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HBO's Sheila Nevins Between Awards: An Interview

02/07/2015 08:53 am ET | Updated Apr 09, 2015

What an impressive record of documentaries on the subject of addiction! Then again, what an impressive record of documentaries! Last week, Phoenix House honored President of HBO's Documentary Films Sheila Nevins at Cipriani 42nd Street. With Michael Douglas and Catherine Zeta-Jones by her side, Nevins had a ringside seat watching the reel of her green-lit films, from her comprehensive 9-part series, Addiction, to Wishful Drinking, Elaine Stritch: At Liberty, and others from a stunning decades long career. Many film insiders were abuzz, fresh from Sundance where HBO's controversial new non-fiction film, Going Clear: Scientology and the Prison of Belief, premiered to a packed house. This weekend she is to be awarded at the Athena Film Festival at Barnard College, in tandem with a screening of Rosie O'Donnell: A Heartfelt Stand Up, and a panel about women and heart disease. I had the opportunity to talk to Sheila Nevins about her awards, and HBO's current documentaries. For this veteran television producer, what appears to be a crazy busy time may just be business as usual.

You've won many awards. Do these awards have special meaning for you?

I've been doing it so long I'm bound to be a success here or there. I think, who else has been around for 30 years? I'm not being modest. I am a warhorse.

In the case of Phoenix House, many HBO films do focus on addiction. We have all seen many young people succumb to peer pressure to try substances to escape reality. The need for escape seems great right now.

As to the Athena Award, I went to Barnard. Everyone was so smart. That's why I never got a swelled head. I learned, to get ahead I'd have to work hard. It takes grit to achieve anything. Nothing is easy. I am proud of succeeding.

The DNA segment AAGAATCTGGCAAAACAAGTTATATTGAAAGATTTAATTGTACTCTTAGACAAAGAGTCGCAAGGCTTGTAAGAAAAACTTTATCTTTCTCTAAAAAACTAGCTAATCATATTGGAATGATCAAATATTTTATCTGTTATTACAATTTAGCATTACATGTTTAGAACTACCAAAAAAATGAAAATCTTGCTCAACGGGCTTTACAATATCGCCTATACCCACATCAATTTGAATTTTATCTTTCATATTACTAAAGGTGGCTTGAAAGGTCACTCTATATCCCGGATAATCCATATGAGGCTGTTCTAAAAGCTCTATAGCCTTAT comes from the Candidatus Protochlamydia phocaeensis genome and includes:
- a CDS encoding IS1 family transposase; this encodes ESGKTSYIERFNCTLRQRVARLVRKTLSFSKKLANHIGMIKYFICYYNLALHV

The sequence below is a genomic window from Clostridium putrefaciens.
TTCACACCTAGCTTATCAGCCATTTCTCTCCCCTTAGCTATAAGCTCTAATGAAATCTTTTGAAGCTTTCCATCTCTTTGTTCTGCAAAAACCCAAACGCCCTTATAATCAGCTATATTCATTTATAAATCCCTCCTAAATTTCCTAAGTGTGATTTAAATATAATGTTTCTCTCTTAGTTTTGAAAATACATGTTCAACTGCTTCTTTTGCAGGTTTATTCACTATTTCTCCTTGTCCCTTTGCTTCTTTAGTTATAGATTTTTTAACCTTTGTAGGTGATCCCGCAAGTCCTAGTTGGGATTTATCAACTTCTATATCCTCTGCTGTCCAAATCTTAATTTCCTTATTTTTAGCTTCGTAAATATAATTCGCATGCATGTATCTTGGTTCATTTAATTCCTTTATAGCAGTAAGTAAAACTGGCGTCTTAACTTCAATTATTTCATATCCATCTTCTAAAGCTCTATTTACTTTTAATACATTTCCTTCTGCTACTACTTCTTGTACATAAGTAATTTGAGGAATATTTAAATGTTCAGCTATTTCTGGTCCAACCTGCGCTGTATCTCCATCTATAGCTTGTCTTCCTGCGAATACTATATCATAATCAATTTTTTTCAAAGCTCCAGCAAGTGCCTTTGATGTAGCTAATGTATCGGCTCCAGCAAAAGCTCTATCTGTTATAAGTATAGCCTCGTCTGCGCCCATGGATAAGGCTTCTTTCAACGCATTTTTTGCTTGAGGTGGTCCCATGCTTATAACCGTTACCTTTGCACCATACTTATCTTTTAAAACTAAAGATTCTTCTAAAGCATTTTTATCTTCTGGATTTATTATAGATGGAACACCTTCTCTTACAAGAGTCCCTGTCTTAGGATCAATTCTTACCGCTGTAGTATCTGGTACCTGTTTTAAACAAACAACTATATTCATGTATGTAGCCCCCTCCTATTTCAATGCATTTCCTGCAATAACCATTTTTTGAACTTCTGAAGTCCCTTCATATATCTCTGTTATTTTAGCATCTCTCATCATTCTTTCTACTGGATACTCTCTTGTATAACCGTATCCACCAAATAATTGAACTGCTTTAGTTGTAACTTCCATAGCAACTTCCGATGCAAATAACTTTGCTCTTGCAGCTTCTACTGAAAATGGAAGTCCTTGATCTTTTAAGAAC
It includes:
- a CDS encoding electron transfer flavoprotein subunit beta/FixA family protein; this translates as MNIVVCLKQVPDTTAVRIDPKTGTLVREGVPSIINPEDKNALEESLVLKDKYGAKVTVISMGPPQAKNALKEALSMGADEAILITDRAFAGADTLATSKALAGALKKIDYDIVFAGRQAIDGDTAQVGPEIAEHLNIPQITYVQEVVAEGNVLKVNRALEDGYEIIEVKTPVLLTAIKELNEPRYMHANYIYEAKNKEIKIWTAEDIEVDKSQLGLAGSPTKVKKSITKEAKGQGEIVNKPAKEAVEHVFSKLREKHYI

I think of Athena too as a woman-focused festival.

That's interesting. We've done bios of Gloria Steinem, Ann Richards, Ethel Kennedy, Susan Sontag, all Athena goddesses. We've done lots of men too.

So you don't think about whether or not women have more obstacles?

Is it harder for women? I don't know I've never been a man. It is not very easy to have your voice heard. I don't know what an obstacle is.

Many credit you with expanding the nonfiction film genre, and with that the public's view of what nonfiction storytelling can be: thrilling, informative entertainment. Do you agree with that assessment?

I didn't invent penicillin. I am in the mold phase. Documentaries are cheaper to make than narrative features. They were a cheap means of telling stories that had heat. The storytelling part was something we could do at HBO. Others followed. If War of the Roses was a big success, I made a doc about divorce. After Jaws, I made a doc about sharks.

Artistically, your films reflect the vision of individual filmmakers. Do you see a common thread?

I see them as honest, forthright, and about one thing, a better understanding of the human situation. All the films reach out to other people with a message: Night Will Fall, is about what brainwashing will do. CitizenFour is about the individual striking out for truth. Rosie's film is very funny when she's talking about the penis tree, but she is aware that because she had a heart attack, she could share her experience with others, and she does that in such a great way, with a mantra for detection: HEPP, hot, exhausted, pale, puking.

CitizenFour is up for the Best Documentary Oscar. What would this Academy Award mean to you?

Winning is better than losing. Being there is better than not; you want to be at the table. It's a vote for Edward Snowden, and Laura Poitras. What a great country that someone can disagree! Isn't it wonderful. We don't have a cage and set people on fire.

A version of this post also appears on Gossip Central.